The essential strategy is to concentrate on keywords with:

  • The highest volume – The more popular a keyword is, the bigger the volume; and
  • The lowest keyword difficulty (KD) / keyword competitiveness – The less competitive a keyword is, the lower the measure.

Keyword Manager is the perfect tool for this activity if you’re using SEMrush. Copy and paste all of the keywords from your file into the programme, updating the metrics for each one.

Aim for keywords with a low KD (about 60% or so), as these should be the most straightforward to start with.

Keep the keywords with a low volume and a low KD in mind as well. They may not offer you the greatest traffic, but you may have the chance to rank first in Google for them in your niche.

Also, if any of your questions have no or low volume, don’t rush to get rid of them. They are probably too long, but still contain a popular keyword. Keep all the questions in a separate tab named ‘Backlog’, and get back to them when you start creating an article. These questions will help you come up with headers or subheaders for your posts.

You should be able to eliminate any irrelevant, low volume, or highly competitive keywords that aren’t helping your approach at this point.

What to do next: Export the keywords to a file when you’re finished. Clean up your sheet and only keep the metrics that are important to you, such as volume and KD, as seen above.

Recommended tools: 

  • Keyword Manager to keep track of my keyword list’s most recent stats and to prioritise keywords

Grouping Keywords by Topic Clusters

The last step is to group your keywords into the 5-10 main categories you identified before.

To do so, you’ll have to manually associate each keyword with a pillar topic. You can stumble across a more general or popular topic that suits your pillar topic selection through manual filtration and grouping. This is the point at which you can change or contribute to your original topic.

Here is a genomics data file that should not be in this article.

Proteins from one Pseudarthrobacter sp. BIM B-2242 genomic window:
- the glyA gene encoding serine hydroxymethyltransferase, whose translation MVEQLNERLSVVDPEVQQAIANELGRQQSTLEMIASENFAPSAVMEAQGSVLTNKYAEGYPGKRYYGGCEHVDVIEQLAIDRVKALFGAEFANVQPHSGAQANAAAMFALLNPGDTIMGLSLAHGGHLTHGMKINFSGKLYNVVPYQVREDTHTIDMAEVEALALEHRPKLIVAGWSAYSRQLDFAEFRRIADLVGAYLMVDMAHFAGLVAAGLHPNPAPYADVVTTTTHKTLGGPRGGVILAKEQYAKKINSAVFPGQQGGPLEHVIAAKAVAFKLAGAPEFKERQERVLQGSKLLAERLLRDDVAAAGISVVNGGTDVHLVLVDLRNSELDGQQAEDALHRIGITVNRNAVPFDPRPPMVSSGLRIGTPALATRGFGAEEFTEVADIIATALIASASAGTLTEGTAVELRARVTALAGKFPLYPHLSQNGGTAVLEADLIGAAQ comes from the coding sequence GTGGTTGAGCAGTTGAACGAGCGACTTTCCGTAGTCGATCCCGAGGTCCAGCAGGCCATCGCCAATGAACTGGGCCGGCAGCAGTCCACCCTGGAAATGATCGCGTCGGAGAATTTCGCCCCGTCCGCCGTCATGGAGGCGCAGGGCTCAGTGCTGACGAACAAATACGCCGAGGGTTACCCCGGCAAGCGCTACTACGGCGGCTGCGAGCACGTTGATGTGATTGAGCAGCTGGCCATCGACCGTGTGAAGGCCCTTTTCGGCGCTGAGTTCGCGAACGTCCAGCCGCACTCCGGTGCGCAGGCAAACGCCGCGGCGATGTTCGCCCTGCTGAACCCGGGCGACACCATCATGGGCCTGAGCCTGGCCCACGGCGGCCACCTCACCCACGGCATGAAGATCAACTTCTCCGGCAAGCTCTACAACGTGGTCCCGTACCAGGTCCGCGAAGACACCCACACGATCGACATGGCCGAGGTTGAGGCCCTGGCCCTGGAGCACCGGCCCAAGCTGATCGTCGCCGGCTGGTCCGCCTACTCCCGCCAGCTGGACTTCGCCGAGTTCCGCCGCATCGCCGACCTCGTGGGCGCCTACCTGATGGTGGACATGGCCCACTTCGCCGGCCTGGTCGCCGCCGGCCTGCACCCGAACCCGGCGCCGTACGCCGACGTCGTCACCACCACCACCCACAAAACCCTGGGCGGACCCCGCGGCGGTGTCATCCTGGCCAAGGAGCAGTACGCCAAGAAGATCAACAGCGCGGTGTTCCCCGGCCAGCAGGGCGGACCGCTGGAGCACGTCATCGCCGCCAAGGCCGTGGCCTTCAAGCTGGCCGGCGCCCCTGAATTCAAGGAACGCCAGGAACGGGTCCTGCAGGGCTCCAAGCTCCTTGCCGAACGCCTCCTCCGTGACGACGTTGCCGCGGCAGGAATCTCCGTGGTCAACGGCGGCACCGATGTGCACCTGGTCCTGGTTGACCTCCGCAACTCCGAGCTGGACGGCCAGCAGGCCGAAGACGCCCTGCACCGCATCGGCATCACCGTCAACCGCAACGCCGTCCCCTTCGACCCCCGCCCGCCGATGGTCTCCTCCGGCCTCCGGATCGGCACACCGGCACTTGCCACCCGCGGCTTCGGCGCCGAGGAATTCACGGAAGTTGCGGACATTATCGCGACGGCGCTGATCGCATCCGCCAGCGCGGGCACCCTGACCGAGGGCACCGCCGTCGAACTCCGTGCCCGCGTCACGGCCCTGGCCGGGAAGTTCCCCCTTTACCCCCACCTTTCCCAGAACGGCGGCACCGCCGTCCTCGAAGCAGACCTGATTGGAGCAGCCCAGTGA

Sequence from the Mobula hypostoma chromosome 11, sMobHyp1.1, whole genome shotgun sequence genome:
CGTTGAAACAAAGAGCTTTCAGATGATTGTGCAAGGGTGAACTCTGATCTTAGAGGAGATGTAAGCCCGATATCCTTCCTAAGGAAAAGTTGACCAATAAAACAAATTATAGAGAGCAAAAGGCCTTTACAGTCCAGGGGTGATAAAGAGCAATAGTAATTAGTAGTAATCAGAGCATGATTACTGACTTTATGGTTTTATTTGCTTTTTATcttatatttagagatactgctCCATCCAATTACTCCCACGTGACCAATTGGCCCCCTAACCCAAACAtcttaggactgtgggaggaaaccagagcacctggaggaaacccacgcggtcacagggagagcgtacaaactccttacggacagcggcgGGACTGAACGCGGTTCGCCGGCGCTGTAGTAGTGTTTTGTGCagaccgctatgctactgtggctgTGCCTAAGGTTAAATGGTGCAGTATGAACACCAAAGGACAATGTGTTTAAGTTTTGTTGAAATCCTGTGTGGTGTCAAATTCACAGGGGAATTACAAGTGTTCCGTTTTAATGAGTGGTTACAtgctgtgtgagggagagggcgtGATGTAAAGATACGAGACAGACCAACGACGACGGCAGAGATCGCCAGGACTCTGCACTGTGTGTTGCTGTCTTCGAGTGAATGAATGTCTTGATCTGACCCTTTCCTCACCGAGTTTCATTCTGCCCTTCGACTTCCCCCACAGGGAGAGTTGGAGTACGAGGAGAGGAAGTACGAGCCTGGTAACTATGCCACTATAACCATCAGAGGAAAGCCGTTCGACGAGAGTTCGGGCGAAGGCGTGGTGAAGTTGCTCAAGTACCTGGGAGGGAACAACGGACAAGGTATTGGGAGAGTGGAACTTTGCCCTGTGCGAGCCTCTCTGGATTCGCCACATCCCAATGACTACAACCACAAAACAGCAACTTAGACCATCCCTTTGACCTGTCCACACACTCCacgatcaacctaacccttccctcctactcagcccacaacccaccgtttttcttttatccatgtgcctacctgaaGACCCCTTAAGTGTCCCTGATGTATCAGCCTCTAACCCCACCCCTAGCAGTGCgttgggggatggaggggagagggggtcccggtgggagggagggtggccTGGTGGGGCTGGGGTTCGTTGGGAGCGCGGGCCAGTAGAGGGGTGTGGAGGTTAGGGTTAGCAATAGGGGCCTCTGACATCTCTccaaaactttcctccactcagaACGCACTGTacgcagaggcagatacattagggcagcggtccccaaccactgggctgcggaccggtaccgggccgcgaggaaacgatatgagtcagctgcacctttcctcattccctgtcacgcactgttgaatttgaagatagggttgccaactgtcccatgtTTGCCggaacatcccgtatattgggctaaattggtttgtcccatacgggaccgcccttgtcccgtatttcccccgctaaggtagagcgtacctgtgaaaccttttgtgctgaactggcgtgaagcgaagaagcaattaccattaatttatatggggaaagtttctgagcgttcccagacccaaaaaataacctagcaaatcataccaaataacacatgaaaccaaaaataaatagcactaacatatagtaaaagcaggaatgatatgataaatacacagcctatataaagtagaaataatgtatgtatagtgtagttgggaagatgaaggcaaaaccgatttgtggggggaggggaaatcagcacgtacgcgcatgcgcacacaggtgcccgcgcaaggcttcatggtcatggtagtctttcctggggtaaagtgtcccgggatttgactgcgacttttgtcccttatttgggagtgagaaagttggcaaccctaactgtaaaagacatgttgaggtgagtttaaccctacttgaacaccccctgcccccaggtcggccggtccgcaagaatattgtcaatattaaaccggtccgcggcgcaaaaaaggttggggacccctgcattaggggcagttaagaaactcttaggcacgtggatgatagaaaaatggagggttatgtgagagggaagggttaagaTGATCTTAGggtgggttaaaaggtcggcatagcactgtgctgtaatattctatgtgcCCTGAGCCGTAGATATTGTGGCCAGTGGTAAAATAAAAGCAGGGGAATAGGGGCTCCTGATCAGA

When mapping keywords, don’t think about headlines just yet; instead, focus on the end aim. The purpose of this concept is to create a cluster of similar information around your future pillar page.

Pillar pages, which provide a comprehensive summary of a subject topic, are referred to as ‘Ultimate Guides’ by HubSpot. The cluster content would consist of a number of related pieces on more particular subjects and keywords that are still related to the pillar issue, but in a more limited way.

Using your spreadsheet, begin by introducing:

  • A pillar topic column with your 5-10 topics; 
  • A cluster topic column with the remaining topics distributed by core pillar topics; and
  • A product/feature column for each topic.*

*Remember to consider how your product or feature ties to your pillar themes (we identified this at step 2). Each cluster topic could be related to the same product or feature as the pillar topic. Some of them, however, can be matched with a different product if that product better suits the consumers’ wants and topic search purpose.

Because trending subjects have a brief lifespan, you can disperse them throughout the table or keep them separate.

Step 5. Identifying Potential Headlines

Your blog entries must fulfil your audience’s expectations — in other words, they must match search intent — in order to earn and maintain high organic ranks.

Understanding the intent allows you to build the best structure for your audience and come up with catchy headlines (and, of course, content).

Here’s how to figure out what your keywords’ search intent is so you can choose the right post kinds and headlines.

Matching Search Intent with the Buyer’s Journey

The following four types of search query intentions are frequently encountered:

  • Informational: The searcher is looking for information about a specific subject. The query could include words like ‘guide,’ ‘tutorial,’ or question words like who, how, and so on (for example, ‘how to write SEO articles’). Keywords that are informative may suggest that the user is at the awareness stage (or pre-awareness, if they are not aware of a problem).